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5 Big Stories: The Week in Business

A look back at the week's top business stories

By Jeff Harrington, Times Deputy Business Editor
Published February 3, 2008


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1. Microsoft targets Yahoo

Microsoft makes an unsolicited $44.6-billion bid for the ailing search engine giant Yahoo.

What it means: The proposed acquisition, the largest by Microsoft, would create a more formidable competitor to Google and perhaps spark more consolidation.

2. Ex-workers sue U.S. Sugar

A suit accuses U.S. Sugar of secretly rejecting a $575-million buyout offer and then paying its fired CEO $10-million not to talk about it.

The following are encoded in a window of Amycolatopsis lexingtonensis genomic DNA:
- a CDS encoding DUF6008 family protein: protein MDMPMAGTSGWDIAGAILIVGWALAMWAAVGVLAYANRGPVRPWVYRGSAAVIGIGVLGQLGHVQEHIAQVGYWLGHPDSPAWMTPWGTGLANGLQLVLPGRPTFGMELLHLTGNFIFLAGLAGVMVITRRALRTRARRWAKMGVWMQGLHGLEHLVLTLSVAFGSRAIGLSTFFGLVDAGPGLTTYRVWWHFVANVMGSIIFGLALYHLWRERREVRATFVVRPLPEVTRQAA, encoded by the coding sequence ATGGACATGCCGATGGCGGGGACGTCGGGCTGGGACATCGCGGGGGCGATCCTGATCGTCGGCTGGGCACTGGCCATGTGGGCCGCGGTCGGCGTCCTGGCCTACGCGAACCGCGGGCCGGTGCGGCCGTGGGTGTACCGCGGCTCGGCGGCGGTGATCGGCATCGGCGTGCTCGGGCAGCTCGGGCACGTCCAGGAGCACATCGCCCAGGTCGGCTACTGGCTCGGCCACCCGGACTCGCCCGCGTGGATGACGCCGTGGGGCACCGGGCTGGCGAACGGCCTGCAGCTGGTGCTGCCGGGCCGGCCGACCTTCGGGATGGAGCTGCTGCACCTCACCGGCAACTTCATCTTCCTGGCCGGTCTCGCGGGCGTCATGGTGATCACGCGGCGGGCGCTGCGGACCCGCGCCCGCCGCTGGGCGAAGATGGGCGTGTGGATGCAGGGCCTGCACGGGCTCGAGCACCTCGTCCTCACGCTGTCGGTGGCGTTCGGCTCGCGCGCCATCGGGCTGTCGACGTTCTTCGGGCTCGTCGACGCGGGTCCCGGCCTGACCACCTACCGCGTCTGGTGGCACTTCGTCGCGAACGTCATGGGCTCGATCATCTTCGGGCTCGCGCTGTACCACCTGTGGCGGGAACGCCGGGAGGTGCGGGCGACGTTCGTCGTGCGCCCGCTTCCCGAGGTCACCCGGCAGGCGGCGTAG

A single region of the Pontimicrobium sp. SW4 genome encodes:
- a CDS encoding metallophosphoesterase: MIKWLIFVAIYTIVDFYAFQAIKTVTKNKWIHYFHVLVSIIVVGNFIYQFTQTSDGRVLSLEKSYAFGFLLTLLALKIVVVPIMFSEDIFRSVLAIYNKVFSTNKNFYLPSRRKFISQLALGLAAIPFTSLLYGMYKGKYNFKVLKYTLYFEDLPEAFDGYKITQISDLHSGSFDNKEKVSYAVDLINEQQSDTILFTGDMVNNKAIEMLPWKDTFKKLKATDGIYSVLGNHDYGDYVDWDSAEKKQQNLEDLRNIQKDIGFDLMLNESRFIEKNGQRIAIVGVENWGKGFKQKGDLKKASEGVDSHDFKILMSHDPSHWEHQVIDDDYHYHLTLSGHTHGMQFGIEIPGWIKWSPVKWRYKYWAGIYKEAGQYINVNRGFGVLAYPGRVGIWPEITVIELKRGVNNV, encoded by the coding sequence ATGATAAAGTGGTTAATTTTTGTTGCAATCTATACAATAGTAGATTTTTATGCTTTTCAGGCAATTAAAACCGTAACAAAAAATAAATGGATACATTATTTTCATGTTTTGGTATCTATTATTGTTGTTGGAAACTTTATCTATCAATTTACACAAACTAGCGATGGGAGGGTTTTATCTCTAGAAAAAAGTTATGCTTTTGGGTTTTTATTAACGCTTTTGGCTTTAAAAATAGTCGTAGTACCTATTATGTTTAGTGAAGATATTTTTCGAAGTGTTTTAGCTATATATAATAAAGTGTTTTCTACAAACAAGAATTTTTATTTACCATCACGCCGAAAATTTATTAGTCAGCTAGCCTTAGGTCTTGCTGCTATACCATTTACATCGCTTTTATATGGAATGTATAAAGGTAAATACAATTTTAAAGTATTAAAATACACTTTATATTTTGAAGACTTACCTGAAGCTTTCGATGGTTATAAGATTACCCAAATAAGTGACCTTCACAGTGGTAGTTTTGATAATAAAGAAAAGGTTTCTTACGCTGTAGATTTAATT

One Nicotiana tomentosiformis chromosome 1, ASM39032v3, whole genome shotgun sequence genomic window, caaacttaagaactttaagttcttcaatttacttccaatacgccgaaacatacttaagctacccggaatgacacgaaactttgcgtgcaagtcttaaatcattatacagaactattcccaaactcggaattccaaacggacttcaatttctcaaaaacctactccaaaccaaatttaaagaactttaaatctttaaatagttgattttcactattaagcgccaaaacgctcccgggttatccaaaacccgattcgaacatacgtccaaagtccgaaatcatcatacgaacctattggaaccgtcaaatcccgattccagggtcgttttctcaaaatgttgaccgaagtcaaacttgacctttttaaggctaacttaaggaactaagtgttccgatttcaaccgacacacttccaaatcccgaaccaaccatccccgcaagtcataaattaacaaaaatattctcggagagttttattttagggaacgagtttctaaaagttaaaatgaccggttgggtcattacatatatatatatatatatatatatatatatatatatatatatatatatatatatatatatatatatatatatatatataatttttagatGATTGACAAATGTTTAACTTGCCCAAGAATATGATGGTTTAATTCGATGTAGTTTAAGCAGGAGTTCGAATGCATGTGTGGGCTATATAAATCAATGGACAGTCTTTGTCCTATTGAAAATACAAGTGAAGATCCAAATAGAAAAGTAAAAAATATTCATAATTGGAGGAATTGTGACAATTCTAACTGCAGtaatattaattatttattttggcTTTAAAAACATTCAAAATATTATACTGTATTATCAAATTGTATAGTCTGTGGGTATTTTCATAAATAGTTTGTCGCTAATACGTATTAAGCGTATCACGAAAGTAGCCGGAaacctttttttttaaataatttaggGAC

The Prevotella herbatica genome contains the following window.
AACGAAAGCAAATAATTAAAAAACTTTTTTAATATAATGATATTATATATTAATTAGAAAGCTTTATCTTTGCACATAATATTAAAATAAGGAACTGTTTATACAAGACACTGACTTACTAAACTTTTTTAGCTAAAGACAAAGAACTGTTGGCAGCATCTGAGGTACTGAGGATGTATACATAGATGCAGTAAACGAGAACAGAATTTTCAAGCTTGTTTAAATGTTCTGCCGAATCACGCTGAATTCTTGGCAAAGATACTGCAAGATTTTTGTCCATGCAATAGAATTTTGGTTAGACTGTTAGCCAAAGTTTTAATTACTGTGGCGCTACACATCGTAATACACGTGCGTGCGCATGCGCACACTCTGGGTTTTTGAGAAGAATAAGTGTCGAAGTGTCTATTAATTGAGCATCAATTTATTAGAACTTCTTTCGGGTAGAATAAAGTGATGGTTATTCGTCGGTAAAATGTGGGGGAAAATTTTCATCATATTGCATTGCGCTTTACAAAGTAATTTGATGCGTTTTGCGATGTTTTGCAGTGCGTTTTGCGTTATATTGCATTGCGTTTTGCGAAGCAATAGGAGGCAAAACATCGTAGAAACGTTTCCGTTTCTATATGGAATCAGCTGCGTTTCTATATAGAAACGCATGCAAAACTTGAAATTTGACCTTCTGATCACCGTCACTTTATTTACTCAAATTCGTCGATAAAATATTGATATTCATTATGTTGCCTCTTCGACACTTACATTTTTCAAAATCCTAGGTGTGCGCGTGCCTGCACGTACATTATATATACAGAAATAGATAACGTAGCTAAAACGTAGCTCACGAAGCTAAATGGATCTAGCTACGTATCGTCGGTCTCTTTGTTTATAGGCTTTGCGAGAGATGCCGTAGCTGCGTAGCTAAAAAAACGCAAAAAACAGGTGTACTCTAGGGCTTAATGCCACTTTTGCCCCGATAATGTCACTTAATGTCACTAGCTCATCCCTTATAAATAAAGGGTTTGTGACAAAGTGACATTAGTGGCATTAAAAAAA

What it means: The sugar giant counters that it didn't disclose the bid to employee shareholders because it was too low to be considered. But a court fight could open up the private company to rare public scrutiny.

3. Tousa files for bankruptcy

The developer of Live Oak Preserve in New Tampa vows to continue operating as it files to restructure.

What it means: Tousa follows Levitt & Sons as the second Florida home builder to seek bankruptcy protection in the wake of a severe housing downturn.

4. Slots arrive in South Florida

The Seminole Hard Rock Casino in Hollywood rolls out Las Vegas-style slot machines.

What it means: A deal with the state allowing the expanded gaming will pour millions into the state's hard-hit budget, unless it's sidetracked by a legal challenge.

5. SEC stuns Stinger

Regulators accuse Robert Gruder, CEO of the Tampa stun gun maker, of misleading investors.

What it means: The suit backs up allegations stemming back to 2004 when Stinger's price quadrupled on its first day of trading.

[Last modified February 1, 2008, 21:00:49]


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